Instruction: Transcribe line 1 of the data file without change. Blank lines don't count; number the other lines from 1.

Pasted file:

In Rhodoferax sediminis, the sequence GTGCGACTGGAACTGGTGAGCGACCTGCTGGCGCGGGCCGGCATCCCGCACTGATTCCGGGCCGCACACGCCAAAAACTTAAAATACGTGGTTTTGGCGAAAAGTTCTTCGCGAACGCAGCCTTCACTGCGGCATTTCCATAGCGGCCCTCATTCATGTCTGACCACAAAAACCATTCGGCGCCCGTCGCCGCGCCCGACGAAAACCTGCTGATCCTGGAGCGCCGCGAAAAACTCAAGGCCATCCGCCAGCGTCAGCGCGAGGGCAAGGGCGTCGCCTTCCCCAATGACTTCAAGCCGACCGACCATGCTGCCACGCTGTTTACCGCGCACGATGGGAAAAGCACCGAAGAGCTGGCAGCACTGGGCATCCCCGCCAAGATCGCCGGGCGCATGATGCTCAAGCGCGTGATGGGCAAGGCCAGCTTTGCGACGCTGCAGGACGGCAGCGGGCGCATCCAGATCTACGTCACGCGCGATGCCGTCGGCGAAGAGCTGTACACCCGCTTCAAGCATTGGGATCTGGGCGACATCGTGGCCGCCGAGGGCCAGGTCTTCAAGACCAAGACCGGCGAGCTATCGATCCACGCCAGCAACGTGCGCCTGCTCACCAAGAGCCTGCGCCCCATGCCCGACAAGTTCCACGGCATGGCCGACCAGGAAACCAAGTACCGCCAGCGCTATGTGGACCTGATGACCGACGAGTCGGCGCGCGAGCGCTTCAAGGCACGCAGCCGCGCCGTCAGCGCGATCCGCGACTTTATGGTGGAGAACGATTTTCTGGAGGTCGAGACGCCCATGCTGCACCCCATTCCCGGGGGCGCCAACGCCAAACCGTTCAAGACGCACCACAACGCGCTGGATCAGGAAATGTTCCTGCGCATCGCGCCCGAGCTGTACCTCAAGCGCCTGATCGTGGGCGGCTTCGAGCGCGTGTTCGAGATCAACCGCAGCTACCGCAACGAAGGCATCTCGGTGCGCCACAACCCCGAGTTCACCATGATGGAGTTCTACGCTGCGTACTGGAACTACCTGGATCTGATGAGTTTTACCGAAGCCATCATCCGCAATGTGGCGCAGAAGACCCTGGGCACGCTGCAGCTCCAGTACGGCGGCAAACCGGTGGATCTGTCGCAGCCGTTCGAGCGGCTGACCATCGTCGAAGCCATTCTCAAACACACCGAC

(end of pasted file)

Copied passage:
In Rhodoferax sediminis, the sequence GTGCGACTGGAACTGGTGAGCGACCTGCTGGCGCGGGCCGGCATCCCGCACTGATTCCGGGCCGCACACGCCAAAAACTTAAAATACGTGGTTTTGGCGAAAAGTTCTTCGCGAACGCAGCCTTCACTGCGGCATTTCCATAGCGGCCCTCATTCATGTCTGACCACAAAAACCATTCGGCGCCCGTCGCCGCGCCCGACGAAAACCTGCTGATCCTGGAGCGCCGCGAAAAACTCAAGGCCATCCGCCAGCGTCAGCGCGAGGGCAAGGGCGTCGCCTTCCCCAATGACTTCAAGCCGACCGACCATGCTGCCACGCTGTTTACCGCGCACGATGGGAAAAGCACCGAAGAGCTGGCAGCACTGGGCATCCCCGCCAAGATCGCCGGGCGCATGATGCTCAAGCGCGTGATGGGCAAGGCCAGCTTTGCGACGCTGCAGGACGGCAGCGGGCGCATCCAGATCTACGTCACGCGCGATGCCGTCGGCGAAGAGCTGTACACCCGCTTCAAGCATTGGGATCTGGGCGACATCGTGGCCGCCGAGGGCCAGGTCTTCAAGACCAAGACCGGCGAGCTATCGATCCACGCCAGCAACGTGCGCCTGCTCACCAAGAGCCTGCGCCCCATGCCCGACAAGTTCCACGGCATGGCCGACCAGGAAACCAAGTACCGCCAGCGCTATGTGGACCTGATGACCGACGAGTCGGCGCGCGAGCGCTTCAAGGCACGCAGCCGCGCCGTCAGCGCGATCCGCGACTTTATGGTGGAGAACGATTTTCTGGAGGTCGAGACGCCCATGCTGCACCCCATTCCCGGGGGCGCCAACGCCAAACCGTTCAAGACGCACCACAACGCGCTGGATCAGGAAATGTTCCTGCGCATCGCGCCCGAGCTGTACCTCAAGCGCCTGATCGTGGGCGGCTTCGAGCGCGTGTTCGAGATCAACCGCAGCTACCGCAACGAAGGCATCTCGGTGCGCCACAACCCCGAGTTCACCATGATGGAGTTCTACGCTGCGTACTGGAACTACCTGGATCTGATGAGTTTTACCGAAGCCATCATCCGCAATGTGGCGCAGAAGACCCTGGGCACGCTGCAGCTCCAGTACGGCGGCAAACCGGTGGATCTGTCGCAGCCGTTCGAGCGGCTGACCATCGTCGAAGCCATTCTCAAACACACCGAC